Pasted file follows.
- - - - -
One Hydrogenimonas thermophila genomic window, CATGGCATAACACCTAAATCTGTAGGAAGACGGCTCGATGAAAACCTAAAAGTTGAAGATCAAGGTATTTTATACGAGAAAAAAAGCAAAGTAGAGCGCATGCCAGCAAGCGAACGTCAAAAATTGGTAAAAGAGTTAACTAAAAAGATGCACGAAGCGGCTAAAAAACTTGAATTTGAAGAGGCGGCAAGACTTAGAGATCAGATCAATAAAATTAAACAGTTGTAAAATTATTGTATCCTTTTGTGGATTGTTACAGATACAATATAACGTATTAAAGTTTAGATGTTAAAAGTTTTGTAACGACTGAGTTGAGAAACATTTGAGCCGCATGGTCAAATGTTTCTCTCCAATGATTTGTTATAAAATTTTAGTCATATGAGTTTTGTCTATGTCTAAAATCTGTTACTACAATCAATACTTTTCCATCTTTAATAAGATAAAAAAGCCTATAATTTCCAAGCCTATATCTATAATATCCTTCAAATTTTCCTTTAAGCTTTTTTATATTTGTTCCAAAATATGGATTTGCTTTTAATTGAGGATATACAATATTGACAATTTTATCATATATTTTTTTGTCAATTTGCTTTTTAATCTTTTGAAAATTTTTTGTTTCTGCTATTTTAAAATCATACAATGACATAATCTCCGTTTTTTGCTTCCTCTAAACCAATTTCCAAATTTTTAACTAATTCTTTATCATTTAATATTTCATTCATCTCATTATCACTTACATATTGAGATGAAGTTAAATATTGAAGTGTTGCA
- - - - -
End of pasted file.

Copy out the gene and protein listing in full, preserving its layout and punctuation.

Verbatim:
One Hydrogenimonas thermophila genomic window, CATGGCATAACACCTAAATCTGTAGGAAGACGGCTCGATGAAAACCTAAAAGTTGAAGATCAAGGTATTTTATACGAGAAAAAAAGCAAAGTAGAGCGCATGCCAGCAAGCGAACGTCAAAAATTGGTAAAAGAGTTAACTAAAAAGATGCACGAAGCGGCTAAAAAACTTGAATTTGAAGAGGCGGCAAGACTTAGAGATCAGATCAATAAAATTAAACAGTTGTAAAATTATTGTATCCTTTTGTGGATTGTTACAGATACAATATAACGTATTAAAGTTTAGATGTTAAAAGTTTTGTAACGACTGAGTTGAGAAACATTTGAGCCGCATGGTCAAATGTTTCTCTCCAATGATTTGTTATAAAATTTTAGTCATATGAGTTTTGTCTATGTCTAAAATCTGTTACTACAATCAATACTTTTCCATCTTTAATAAGATAAAAAAGCCTATAATTTCCAAGCCTATATCTATAATATCCTTCAAATTTTCCTTTAAGCTTTTTTATATTTGTTCCAAAATATGGATTTGCTTTTAATTGAGGATATACAATATTGACAATTTTATCATATATTTTTTTGTCAATTTGCTTTTTAATCTTTTGAAAATTTTTTGTTTCTGCTATTTTAAAATCATACAATGACATAATCTCCGTTTTTTGCTTCCTCTAAACCAATTTCCAAATTTTTAACTAATTCTTTATCATTTAATATTTCATTCATCTCATTATCACTTACATATTGAGATGAAGTTAAATATTGAAGTGTTGCA